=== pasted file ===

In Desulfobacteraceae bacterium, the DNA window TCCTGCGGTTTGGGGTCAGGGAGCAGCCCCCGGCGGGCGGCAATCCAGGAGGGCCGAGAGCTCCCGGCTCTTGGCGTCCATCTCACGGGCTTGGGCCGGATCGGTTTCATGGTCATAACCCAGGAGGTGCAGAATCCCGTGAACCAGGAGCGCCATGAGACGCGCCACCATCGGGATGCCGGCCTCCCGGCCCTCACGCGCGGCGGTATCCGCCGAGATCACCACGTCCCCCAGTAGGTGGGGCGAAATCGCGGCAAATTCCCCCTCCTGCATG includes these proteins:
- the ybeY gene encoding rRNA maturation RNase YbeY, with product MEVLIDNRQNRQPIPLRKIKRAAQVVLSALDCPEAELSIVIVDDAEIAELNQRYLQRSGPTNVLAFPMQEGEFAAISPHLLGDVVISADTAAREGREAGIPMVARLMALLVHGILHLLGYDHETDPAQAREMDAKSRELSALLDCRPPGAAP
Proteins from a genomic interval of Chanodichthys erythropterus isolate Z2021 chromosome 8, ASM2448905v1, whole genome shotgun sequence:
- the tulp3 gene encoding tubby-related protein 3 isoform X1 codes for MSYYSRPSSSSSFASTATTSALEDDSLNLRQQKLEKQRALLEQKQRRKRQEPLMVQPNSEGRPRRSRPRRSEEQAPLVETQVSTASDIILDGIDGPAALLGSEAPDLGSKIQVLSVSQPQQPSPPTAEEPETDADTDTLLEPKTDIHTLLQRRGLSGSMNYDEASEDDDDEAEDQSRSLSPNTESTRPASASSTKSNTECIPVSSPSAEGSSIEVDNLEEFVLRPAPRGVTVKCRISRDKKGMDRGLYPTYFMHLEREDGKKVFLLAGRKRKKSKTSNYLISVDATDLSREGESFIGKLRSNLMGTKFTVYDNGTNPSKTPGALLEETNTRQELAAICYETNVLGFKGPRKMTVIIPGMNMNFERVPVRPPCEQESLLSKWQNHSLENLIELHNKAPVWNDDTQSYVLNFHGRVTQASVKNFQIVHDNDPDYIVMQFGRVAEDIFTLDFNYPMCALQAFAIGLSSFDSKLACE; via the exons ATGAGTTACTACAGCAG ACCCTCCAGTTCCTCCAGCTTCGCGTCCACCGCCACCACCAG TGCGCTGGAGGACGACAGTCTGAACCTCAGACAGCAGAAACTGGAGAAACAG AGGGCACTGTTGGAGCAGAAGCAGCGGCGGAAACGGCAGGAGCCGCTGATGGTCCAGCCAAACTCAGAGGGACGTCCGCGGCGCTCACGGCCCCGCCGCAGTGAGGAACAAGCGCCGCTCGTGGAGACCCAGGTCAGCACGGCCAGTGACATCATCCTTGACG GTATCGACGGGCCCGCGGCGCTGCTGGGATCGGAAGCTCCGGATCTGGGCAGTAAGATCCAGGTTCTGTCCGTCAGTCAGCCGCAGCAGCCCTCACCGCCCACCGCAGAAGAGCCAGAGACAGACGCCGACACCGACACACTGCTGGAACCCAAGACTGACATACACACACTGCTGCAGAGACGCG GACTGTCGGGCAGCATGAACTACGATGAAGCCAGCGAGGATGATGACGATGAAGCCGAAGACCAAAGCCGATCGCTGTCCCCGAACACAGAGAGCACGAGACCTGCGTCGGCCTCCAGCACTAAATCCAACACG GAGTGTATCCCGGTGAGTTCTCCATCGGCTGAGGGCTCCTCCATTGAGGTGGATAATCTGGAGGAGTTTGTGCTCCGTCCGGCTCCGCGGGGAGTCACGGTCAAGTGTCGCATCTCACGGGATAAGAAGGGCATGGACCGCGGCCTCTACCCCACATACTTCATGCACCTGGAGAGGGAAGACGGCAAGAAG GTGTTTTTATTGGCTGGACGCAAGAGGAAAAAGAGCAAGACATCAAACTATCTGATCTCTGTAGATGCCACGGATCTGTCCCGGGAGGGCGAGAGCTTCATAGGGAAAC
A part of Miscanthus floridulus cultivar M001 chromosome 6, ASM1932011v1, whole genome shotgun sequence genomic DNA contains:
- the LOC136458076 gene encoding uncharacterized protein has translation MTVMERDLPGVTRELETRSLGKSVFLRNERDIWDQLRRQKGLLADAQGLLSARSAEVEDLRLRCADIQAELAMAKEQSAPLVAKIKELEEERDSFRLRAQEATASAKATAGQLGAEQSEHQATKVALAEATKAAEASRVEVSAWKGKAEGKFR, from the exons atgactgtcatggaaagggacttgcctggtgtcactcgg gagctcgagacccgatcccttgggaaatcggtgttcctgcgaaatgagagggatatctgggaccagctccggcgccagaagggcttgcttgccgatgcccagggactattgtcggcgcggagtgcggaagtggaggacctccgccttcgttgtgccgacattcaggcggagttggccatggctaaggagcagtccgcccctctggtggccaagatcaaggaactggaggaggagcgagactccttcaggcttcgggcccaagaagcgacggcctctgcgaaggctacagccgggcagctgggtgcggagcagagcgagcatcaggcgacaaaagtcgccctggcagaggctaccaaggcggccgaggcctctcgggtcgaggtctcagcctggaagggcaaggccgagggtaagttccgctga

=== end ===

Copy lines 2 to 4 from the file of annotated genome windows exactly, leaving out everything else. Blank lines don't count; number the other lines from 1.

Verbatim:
- the ybeY gene encoding rRNA maturation RNase YbeY, with product MEVLIDNRQNRQPIPLRKIKRAAQVVLSALDCPEAELSIVIVDDAEIAELNQRYLQRSGPTNVLAFPMQEGEFAAISPHLLGDVVISADTAAREGREAGIPMVARLMALLVHGILHLLGYDHETDPAQAREMDAKSRELSALLDCRPPGAAP
Proteins from a genomic interval of Chanodichthys erythropterus isolate Z2021 chromosome 8, ASM2448905v1, whole genome shotgun sequence:
- the tulp3 gene encoding tubby-related protein 3 isoform X1 codes for MSYYSRPSSSSSFASTATTSALEDDSLNLRQQKLEKQRALLEQKQRRKRQEPLMVQPNSEGRPRRSRPRRSEEQAPLVETQVSTASDIILDGIDGPAALLGSEAPDLGSKIQVLSVSQPQQPSPPTAEEPETDADTDTLLEPKTDIHTLLQRRGLSGSMNYDEASEDDDDEAEDQSRSLSPNTESTRPASASSTKSNTECIPVSSPSAEGSSIEVDNLEEFVLRPAPRGVTVKCRISRDKKGMDRGLYPTYFMHLEREDGKKVFLLAGRKRKKSKTSNYLISVDATDLSREGESFIGKLRSNLMGTKFTVYDNGTNPSKTPGALLEETNTRQELAAICYETNVLGFKGPRKMTVIIPGMNMNFERVPVRPPCEQESLLSKWQNHSLENLIELHNKAPVWNDDTQSYVLNFHGRVTQASVKNFQIVHDNDPDYIVMQFGRVAEDIFTLDFNYPMCALQAFAIGLSSFDSKLACE; via the exons ATGAGTTACTACAGCAG ACCCTCCAGTTCCTCCAGCTTCGCGTCCACCGCCACCACCAG TGCGCTGGAGGACGACAGTCTGAACCTCAGACAGCAGAAACTGGAGAAACAG AGGGCACTGTTGGAGCAGAAGCAGCGGCGGAAACGGCAGGAGCCGCTGATGGTCCAGCCAAACTCAGAGGGACGTCCGCGGCGCTCACGGCCCCGCCGCAGTGAGGAACAAGCGCCGCTCGTGGAGACCCAGGTCAGCACGGCCAGTGACATCATCCTTGACG GTATCGACGGGCCCGCGGCGCTGCTGGGATCGGAAGCTCCGGATCTGGGCAGTAAGATCCAGGTTCTGTCCGTCAGTCAGCCGCAGCAGCCCTCACCGCCCACCGCAGAAGAGCCAGAGACAGACGCCGACACCGACACACTGCTGGAACCCAAGACTGACATACACACACTGCTGCAGAGACGCG GACTGTCGGGCAGCATGAACTACGATGAAGCCAGCGAGGATGATGACGATGAAGCCGAAGACCAAAGCCGATCGCTGTCCCCGAACACAGAGAGCACGAGACCTGCGTCGGCCTCCAGCACTAAATCCAACACG GAGTGTATCCCGGTGAGTTCTCCATCGGCTGAGGGCTCCTCCATTGAGGTGGATAATCTGGAGGAGTTTGTGCTCCGTCCGGCTCCGCGGGGAGTCACGGTCAAGTGTCGCATCTCACGGGATAAGAAGGGCATGGACCGCGGCCTCTACCCCACATACTTCATGCACCTGGAGAGGGAAGACGGCAAGAAG GTGTTTTTATTGGCTGGACGCAAGAGGAAAAAGAGCAAGACATCAAACTATCTGATCTCTGTAGATGCCACGGATCTGTCCCGGGAGGGCGAGAGCTTCATAGGGAAAC